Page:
All the Money in the World Review

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In 1973, J. Paul Getty III, the grandson of billionaire oil magnate J.Paul Getty, was kidnapped from a piazza in Rome. He was 16 years old. A ransom demand was sent to young Getty’s mother, Gail Harris. It demanded $17 million; the idea being that the money would come from the grandfather. Several factors complicated this from happening. Harris was estranged from the Getty family. Her son had often joked about staging his own kidnapping. J. Paul Getty was an infamous miser whose first reaction upon hearing the ransom demand was to refuse.

ALL THE MONEY IN THE WORLD brings us inside this bizarre world of the mega-rich. There is a voiceover from Charlie Plummer as J. Paul Getty III, declaring that the extremely wealthy are simply not like other people. In the weeks, and then months that pass after the kidnapping, this is borne out by the grandfather’s actions. At first neither he nor the father, J. Paul Getty II, believe that III has been taken. Grandfather Getty tasks one of his Getty negotiators and a former CIA man, Fletcher Chase (Mark Wahlberg), to look into the case. He crosses paths with Gail Harris who is rightly suspicious of his intentions

The kidnapped Getty is in rural Calabria being kept in a series of farmhouses. As the days pass, his kidnappers become more and more desperate and threatening towards the boy. His grandfather’s refusal to pay, make it less and less likely Getty III will survive.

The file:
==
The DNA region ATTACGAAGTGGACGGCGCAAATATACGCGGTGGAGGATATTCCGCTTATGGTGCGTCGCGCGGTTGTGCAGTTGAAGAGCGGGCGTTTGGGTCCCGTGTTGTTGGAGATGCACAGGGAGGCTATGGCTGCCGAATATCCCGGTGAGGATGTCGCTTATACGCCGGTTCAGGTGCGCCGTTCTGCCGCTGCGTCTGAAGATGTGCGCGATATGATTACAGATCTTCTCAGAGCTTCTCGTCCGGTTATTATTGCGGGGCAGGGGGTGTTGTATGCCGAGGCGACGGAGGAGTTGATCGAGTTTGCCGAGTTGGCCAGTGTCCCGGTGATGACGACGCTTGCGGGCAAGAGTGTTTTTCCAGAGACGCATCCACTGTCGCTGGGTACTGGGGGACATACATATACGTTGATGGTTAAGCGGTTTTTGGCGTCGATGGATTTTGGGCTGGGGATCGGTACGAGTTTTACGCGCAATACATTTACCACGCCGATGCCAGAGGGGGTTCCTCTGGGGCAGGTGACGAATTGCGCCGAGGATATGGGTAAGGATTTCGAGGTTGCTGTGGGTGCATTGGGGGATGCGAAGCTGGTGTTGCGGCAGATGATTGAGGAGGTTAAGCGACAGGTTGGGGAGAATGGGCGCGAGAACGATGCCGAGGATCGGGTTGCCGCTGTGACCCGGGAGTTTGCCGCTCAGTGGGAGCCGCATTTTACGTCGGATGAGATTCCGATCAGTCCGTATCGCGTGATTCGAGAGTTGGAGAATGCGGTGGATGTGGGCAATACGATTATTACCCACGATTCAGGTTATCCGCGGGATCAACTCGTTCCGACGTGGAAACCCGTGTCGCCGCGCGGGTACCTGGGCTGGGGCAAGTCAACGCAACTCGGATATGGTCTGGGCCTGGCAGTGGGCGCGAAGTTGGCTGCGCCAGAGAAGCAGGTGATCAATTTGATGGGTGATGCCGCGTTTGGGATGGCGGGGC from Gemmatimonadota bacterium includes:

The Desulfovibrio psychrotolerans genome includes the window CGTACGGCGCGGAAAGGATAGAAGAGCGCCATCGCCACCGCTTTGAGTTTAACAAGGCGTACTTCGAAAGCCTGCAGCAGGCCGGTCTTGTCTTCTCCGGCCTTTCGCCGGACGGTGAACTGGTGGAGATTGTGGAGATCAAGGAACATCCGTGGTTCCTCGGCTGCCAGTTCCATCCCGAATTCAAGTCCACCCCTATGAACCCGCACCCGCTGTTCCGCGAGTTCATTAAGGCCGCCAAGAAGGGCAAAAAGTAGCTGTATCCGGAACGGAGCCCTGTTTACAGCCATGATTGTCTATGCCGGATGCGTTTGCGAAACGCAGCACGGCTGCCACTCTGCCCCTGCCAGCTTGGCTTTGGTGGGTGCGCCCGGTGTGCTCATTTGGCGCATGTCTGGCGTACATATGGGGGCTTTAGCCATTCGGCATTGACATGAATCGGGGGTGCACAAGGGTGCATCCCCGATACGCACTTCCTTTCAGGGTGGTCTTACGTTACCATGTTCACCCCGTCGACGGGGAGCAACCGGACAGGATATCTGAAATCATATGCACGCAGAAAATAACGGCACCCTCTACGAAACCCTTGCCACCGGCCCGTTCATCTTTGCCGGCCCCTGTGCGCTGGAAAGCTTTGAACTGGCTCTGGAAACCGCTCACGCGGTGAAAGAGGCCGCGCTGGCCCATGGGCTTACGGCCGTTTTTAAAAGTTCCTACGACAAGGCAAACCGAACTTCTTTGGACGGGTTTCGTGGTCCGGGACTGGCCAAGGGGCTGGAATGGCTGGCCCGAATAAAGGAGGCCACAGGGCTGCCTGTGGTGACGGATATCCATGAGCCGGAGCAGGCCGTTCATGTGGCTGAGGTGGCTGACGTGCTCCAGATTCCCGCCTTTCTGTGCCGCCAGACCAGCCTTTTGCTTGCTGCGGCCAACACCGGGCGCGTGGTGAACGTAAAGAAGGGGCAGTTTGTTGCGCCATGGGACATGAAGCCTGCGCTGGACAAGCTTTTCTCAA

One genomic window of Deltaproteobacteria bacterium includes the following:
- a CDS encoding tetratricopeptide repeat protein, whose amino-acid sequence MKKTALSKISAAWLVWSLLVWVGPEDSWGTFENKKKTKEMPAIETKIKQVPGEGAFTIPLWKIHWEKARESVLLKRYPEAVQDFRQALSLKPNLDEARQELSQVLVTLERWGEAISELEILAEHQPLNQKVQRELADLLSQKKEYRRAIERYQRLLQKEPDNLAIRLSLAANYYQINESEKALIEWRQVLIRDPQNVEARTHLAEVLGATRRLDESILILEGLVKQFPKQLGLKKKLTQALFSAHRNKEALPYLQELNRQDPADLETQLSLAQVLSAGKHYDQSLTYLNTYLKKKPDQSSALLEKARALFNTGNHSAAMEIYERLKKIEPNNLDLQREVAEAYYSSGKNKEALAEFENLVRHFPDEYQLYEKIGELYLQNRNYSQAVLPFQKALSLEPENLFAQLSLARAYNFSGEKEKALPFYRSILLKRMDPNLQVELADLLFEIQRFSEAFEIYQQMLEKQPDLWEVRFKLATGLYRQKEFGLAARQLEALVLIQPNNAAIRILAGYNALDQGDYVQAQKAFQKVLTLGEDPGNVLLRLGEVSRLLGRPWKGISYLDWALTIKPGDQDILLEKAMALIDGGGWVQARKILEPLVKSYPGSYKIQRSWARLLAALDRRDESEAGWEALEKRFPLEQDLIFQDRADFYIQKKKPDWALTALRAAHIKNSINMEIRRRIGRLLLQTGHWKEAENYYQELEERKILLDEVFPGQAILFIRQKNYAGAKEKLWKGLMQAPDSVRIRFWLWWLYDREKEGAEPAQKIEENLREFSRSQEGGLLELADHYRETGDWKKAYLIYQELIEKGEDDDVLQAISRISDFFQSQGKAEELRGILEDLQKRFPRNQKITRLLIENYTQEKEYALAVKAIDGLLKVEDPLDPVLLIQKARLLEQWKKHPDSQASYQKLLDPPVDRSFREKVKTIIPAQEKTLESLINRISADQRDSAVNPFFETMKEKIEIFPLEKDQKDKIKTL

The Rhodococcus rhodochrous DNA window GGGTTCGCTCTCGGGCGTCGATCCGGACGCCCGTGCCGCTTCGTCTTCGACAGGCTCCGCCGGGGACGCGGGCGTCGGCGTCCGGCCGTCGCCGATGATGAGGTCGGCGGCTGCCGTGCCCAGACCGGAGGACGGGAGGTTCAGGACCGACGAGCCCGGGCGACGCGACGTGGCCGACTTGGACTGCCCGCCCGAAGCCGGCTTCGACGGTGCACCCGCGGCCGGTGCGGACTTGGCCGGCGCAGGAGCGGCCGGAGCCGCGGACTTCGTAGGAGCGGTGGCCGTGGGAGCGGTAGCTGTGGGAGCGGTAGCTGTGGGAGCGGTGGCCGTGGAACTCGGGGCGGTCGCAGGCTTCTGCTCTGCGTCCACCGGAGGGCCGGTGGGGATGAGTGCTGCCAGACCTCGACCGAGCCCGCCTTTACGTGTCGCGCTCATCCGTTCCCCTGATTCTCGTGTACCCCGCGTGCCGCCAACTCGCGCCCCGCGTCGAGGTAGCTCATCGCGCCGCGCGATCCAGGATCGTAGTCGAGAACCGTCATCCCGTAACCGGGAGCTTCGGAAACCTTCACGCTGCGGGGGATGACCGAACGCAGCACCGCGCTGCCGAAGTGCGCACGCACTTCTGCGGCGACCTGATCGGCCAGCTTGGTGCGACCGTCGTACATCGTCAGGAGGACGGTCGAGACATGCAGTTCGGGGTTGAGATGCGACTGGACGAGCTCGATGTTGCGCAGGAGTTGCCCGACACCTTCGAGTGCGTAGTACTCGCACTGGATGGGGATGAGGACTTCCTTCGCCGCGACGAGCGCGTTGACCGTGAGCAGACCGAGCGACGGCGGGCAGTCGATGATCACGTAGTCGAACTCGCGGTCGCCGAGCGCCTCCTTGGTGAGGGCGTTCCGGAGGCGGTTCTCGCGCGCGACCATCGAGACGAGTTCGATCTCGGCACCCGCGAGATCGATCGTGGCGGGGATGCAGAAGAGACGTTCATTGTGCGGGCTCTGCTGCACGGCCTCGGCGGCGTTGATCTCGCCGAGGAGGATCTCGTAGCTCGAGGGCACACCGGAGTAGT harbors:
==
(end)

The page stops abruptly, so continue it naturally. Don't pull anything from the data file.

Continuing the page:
Ridley Scott has directed a fascinating version of this real-life crime story. The kidnapping was terrible enough, but the response to it was truly extraordinary. Even all these years later, J. Paul Getty’s months-long refusal to pay seems like a stunning reaction, especially when this was happening to one of his favourite grandchildren. The ageing billionaire, who at the time was one of the richest men in the world, showed no compassion for the plight of a vulnerable family member and in this sense, we judge him to be a monster. A great deal of the fascination of this movie is watching the J. Paul Getty justify his choices. He lives by his own standards. He is answerable to no-one and more than anything, desires control.

Christopher Plummer’s portrayal of the senior Getty is brilliant; it is subtle and layered and all the more notable for being shot in just nine days. Plummer was director Scott’s original choice, but Sony preferred Kevin Spacey in the role. After Spacey’s professional demise as the result of sexual assault allegations, Scott took the decision to reshoot all of the Spacey material. The end result is seamless and the strength of Plummer’s performance confirms the wisdom of Scott’s first choice.

Michelle Williams is excellent as Gail Harris. Charlie Plummer (no relation to Christopher) is good in the understandably passive role of J, Paul Getty III. Romain Duris is particularly compelling as ambivalent kidnapper Cinquanta. The performances are solid across the board. The story moves along at a decent clip. We are always drawn in by the many machinations of this tale. It’s inspiring to see 80-year-old Scott still directing energetic and engaging movies at this stage of his career

ALL THE MONEY IN THE WORLD is about the ways in which wealth can distort our humanity. A very entertaining 2 hours and 2 minutes in the cinema. (8/10)

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